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NYC finds final rest for furry friends

A gravestone for "Boots" at the Hartsdale Pet Cemetery in Hartsdale, NY.

TEXT OF STORY

Steve Chiotakis: Without a backyard, what happens to the deceased pets of apartment dwellers? In New York City, there's a market for it, as Steven Thrasher from The Village Voice reports.


Steven Thrasher: Losing a pet is never easy, but it's especially tricky when you live in a New York City apartment. What do you do when your pet dies?

Try calling 311, New York's information line, and you'll get this advice:

New York City 311 Operator: Basically, you can just dispose of the animal in a plastic bag, and on your garbage collection day you can place it out, and you can have the bag saying "dead dog."

Still, no surprise, most pet owners won't dispose of their dog or their cat with the trash. And more Americans are choosing to not have their veteranarian anonymously dispose of the remains.

About 10,000 pets are cremated and returned to their owners each year at the Pet Cremation Agency on Long Island. Owner James Aracria says pet cremation is not just for urbanites without yards anymore.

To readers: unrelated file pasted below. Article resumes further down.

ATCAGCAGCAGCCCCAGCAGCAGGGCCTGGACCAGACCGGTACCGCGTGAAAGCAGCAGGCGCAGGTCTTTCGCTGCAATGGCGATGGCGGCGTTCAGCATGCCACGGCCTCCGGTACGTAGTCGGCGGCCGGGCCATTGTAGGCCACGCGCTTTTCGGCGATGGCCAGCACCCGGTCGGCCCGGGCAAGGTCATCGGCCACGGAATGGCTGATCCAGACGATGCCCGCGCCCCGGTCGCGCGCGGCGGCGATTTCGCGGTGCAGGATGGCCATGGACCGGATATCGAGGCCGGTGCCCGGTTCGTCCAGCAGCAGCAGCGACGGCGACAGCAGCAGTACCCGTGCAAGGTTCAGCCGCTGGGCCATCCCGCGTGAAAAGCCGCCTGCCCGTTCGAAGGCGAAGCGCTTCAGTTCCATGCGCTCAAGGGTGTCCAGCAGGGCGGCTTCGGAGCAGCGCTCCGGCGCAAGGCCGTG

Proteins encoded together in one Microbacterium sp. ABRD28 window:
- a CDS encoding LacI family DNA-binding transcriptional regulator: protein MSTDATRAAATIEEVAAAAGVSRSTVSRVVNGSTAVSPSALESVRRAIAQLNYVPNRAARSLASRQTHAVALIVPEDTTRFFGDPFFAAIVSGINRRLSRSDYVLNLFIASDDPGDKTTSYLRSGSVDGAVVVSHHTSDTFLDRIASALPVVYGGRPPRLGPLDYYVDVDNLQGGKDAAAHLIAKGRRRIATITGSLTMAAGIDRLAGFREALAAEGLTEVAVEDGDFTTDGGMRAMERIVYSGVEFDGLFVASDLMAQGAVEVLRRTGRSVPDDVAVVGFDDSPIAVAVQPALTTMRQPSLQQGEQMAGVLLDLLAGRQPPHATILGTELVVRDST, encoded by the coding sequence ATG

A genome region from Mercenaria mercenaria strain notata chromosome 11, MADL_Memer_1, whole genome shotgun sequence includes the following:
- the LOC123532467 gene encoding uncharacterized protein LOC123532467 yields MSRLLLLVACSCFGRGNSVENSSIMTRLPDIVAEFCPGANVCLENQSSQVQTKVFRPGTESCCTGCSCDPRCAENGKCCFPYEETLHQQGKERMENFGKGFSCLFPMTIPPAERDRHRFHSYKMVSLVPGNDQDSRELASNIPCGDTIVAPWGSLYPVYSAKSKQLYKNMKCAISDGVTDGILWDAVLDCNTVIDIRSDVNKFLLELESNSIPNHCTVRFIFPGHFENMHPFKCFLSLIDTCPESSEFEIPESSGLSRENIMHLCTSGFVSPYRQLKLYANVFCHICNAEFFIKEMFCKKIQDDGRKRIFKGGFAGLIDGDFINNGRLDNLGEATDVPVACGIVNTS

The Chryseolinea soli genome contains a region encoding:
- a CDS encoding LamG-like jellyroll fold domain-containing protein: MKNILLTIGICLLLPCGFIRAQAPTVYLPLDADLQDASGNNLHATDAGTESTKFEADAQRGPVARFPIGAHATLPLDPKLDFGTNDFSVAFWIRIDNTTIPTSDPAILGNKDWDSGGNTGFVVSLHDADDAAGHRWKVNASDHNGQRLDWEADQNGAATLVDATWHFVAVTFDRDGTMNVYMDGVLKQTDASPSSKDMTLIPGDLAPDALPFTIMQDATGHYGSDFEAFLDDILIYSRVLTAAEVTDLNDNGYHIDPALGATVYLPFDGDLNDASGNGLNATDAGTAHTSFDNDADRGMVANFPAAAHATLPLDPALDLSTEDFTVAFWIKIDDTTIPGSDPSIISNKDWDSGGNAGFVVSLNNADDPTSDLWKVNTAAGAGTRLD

James Aracria: Years ago it used to be, "Hey Junior, dig a hole in the backyard and bury the pet." Haha. You know, it doesn't happen that way now. Pets have become so much more a part of families. The death aspect has become an industry.

So successful an industry, that his crematory is increasingly acting as a contractor for human funeral homes that now host services for pets.

Aracria: Funeral homes are trying to see if they can find a foothold inside the pet cremation business.

Walk into a pet funeral home and you'll find a suspiciously tiny altar and little urns adorned with halo-wearing puppies and kittens. But for funeral homes, pet cremation is a loss leader; they only get a couple hundred dollars per pet in most cases. They realize if they do a good job you when Fido dies, you might just throw your business their way when a loved one passes away.

Another option for city dwellers is an actual pet cemetery, like the one in Hartsdale that has been around for over a century. A professional pet burial will cost you at least $1,500. But according to overseer Ed Martin, many pet owners are more than willing to pay for peace of mind.

Aracria: They want a place that is permanent and forever, and that's why they come here.

Pointing to a headstone, Martin says all kinds of people bury their pets, some of whom likely have a backyard.

Aracria: Love M." M is for Mariah Carey. This is her plot here, and Clarence was her pet cat.

It might seem like a lot to put up a granite headstone for your pet when much cheaper options are available. But look just up the hill and you'll see a 10 foot tall, 50-ton mausoleum, constructed for a half dozen pets from just one family.

In New York, I'm Steven Thrasher for Marketplace.

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